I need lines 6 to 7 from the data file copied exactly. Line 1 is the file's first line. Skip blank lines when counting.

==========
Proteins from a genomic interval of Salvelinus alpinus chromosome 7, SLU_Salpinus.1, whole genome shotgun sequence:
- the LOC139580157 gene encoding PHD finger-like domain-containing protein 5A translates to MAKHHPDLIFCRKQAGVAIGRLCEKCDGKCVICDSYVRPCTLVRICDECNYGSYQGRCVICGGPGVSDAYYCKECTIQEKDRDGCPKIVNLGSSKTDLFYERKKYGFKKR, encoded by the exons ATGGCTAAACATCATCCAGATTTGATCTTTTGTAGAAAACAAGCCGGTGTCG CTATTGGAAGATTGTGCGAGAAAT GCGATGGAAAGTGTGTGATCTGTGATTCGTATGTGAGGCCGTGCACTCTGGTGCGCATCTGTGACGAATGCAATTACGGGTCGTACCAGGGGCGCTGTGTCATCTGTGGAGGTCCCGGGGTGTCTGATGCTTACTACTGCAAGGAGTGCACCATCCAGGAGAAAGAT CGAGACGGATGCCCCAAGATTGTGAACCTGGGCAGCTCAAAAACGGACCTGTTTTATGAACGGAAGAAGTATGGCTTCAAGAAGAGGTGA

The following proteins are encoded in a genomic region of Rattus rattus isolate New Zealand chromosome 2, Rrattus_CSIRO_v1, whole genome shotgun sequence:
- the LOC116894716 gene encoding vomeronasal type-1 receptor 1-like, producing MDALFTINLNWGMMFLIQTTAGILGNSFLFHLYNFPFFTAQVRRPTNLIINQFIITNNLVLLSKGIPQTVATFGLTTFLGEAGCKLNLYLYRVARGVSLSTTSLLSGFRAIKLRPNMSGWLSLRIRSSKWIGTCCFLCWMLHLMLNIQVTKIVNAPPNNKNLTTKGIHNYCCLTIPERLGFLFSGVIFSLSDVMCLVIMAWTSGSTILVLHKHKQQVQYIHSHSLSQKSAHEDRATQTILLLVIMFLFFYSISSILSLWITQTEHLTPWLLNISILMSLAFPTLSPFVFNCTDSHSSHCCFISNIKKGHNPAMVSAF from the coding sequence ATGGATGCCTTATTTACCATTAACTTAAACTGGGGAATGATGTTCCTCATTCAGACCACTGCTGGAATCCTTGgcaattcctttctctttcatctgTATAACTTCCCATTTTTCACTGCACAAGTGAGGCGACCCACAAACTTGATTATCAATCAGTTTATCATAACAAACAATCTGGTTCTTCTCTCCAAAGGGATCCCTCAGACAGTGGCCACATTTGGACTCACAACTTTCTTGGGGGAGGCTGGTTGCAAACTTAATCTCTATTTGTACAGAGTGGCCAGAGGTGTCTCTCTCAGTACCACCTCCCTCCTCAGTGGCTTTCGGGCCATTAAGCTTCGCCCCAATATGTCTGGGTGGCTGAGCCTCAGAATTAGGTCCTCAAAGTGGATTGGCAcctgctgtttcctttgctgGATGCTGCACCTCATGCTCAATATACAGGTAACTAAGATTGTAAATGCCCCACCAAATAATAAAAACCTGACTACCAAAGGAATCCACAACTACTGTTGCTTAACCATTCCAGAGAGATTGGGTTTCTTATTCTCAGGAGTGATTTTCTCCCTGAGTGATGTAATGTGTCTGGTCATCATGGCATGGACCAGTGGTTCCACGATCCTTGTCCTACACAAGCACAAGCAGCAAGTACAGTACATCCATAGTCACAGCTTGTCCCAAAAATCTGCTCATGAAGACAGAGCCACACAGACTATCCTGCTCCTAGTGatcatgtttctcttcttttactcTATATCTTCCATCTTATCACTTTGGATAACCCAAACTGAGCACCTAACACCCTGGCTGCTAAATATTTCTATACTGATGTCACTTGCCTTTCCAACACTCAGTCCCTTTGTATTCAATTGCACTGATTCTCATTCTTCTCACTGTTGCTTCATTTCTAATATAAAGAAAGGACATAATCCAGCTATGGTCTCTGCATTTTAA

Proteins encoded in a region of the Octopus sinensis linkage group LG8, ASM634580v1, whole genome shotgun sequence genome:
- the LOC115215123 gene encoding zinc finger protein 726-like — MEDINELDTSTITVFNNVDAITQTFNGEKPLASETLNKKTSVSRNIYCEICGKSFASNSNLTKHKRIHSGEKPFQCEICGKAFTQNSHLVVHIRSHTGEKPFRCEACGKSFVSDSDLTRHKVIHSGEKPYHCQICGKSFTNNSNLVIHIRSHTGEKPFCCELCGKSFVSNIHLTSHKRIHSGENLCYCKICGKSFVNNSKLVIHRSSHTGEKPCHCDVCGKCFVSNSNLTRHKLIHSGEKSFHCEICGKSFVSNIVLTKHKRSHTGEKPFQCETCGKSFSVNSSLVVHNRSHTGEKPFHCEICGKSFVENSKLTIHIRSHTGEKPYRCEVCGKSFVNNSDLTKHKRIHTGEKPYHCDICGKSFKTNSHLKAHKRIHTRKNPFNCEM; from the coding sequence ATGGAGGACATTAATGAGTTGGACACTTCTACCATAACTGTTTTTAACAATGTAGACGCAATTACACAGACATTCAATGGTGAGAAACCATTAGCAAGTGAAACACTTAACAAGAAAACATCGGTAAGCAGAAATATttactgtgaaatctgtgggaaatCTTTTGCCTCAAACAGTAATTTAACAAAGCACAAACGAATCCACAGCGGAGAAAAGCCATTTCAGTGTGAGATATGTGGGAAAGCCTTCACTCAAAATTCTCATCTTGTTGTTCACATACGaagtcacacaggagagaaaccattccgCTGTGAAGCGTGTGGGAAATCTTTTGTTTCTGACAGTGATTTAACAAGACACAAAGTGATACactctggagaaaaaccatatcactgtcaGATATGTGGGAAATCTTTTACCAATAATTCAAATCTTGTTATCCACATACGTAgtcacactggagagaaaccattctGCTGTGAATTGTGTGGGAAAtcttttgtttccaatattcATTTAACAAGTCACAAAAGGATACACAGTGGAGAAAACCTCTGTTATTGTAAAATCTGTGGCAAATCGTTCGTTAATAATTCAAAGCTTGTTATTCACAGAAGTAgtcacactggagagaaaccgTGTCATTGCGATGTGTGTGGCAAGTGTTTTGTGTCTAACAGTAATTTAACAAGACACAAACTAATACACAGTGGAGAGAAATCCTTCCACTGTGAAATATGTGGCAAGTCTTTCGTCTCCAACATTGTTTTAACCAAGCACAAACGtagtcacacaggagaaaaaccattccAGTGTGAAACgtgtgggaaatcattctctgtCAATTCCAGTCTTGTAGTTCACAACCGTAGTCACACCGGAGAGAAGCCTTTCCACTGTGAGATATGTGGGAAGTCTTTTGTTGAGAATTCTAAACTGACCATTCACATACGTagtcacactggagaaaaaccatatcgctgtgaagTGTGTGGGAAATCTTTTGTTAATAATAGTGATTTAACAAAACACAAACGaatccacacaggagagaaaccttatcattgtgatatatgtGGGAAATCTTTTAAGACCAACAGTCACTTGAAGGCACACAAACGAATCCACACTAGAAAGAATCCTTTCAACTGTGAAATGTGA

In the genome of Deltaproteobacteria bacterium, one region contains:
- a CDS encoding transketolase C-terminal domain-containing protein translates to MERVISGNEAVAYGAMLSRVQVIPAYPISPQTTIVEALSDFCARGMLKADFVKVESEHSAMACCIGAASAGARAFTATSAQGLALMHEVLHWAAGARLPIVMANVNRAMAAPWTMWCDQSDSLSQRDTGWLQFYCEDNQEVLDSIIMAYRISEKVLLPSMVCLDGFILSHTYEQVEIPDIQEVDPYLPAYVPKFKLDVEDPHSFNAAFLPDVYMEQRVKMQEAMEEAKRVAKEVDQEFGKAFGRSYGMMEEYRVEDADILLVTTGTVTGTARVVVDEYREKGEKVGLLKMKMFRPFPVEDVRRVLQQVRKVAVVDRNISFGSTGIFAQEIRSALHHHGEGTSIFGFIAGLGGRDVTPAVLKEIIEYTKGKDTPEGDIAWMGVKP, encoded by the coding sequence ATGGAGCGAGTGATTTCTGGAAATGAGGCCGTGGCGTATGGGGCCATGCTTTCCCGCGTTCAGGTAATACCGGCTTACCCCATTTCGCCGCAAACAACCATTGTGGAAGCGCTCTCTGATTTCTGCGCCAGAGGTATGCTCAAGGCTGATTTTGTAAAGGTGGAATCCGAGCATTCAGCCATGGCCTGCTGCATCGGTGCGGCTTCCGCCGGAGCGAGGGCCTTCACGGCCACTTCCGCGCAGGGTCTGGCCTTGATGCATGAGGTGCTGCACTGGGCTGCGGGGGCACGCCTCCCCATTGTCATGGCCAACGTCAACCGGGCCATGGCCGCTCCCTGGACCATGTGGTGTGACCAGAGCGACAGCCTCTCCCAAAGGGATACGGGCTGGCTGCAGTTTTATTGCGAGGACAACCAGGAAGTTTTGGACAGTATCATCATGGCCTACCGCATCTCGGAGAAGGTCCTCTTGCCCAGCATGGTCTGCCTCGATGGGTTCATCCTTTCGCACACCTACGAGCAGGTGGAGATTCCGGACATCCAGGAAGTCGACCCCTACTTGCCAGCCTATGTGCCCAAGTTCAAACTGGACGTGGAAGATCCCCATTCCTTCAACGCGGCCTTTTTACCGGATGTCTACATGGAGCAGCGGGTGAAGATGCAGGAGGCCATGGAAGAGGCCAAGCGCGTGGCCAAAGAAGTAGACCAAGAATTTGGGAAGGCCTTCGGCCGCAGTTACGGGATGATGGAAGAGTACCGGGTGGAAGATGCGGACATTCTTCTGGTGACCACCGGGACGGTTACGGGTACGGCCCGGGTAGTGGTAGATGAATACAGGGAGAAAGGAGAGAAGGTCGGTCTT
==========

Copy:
- the LOC115215123 gene encoding zinc finger protein 726-like — MEDINELDTSTITVFNNVDAITQTFNGEKPLASETLNKKTSVSRNIYCEICGKSFASNSNLTKHKRIHSGEKPFQCEICGKAFTQNSHLVVHIRSHTGEKPFRCEACGKSFVSDSDLTRHKVIHSGEKPYHCQICGKSFTNNSNLVIHIRSHTGEKPFCCELCGKSFVSNIHLTSHKRIHSGENLCYCKICGKSFVNNSKLVIHRSSHTGEKPCHCDVCGKCFVSNSNLTRHKLIHSGEKSFHCEICGKSFVSNIVLTKHKRSHTGEKPFQCETCGKSFSVNSSLVVHNRSHTGEKPFHCEICGKSFVENSKLTIHIRSHTGEKPYRCEVCGKSFVNNSDLTKHKRIHTGEKPYHCDICGKSFKTNSHLKAHKRIHTRKNPFNCEM; from the coding sequence ATGGAGGACATTAATGAGTTGGACACTTCTACCATAACTGTTTTTAACAATGTAGACGCAATTACACAGACATTCAATGGTGAGAAACCATTAGCAAGTGAAACACTTAACAAGAAAACATCGGTAAGCAGAAATATttactgtgaaatctgtgggaaatCTTTTGCCTCAAACAGTAATTTAACAAAGCACAAACGAATCCACAGCGGAGAAAAGCCATTTCAGTGTGAGATATGTGGGAAAGCCTTCACTCAAAATTCTCATCTTGTTGTTCACATACGaagtcacacaggagagaaaccattccgCTGTGAAGCGTGTGGGAAATCTTTTGTTTCTGACAGTGATTTAACAAGACACAAAGTGATACactctggagaaaaaccatatcactgtcaGATATGTGGGAAATCTTTTACCAATAATTCAAATCTTGTTATCCACATACGTAgtcacactggagagaaaccattctGCTGTGAATTGTGTGGGAAAtcttttgtttccaatattcATTTAACAAGTCACAAAAGGATACACAGTGGAGAAAACCTCTGTTATTGTAAAATCTGTGGCAAATCGTTCGTTAATAATTCAAAGCTTGTTATTCACAGAAGTAgtcacactggagagaaaccgTGTCATTGCGATGTGTGTGGCAAGTGTTTTGTGTCTAACAGTAATTTAACAAGACACAAACTAATACACAGTGGAGAGAAATCCTTCCACTGTGAAATATGTGGCAAGTCTTTCGTCTCCAACATTGTTTTAACCAAGCACAAACGtagtcacacaggagaaaaaccattccAGTGTGAAACgtgtgggaaatcattctctgtCAATTCCAGTCTTGTAGTTCACAACCGTAGTCACACCGGAGAGAAGCCTTTCCACTGTGAGATATGTGGGAAGTCTTTTGTTGAGAATTCTAAACTGACCATTCACATACGTagtcacactggagaaaaaccatatcgctgtgaagTGTGTGGGAAATCTTTTGTTAATAATAGTGATTTAACAAAACACAAACGaatccacacaggagagaaaccttatcattgtgatatatgtGGGAAATCTTTTAAGACCAACAGTCACTTGAAGGCACACAAACGAATCCACACTAGAAAGAATCCTTTCAACTGTGAAATGTGA

In the genome of Deltaproteobacteria bacterium, one region contains: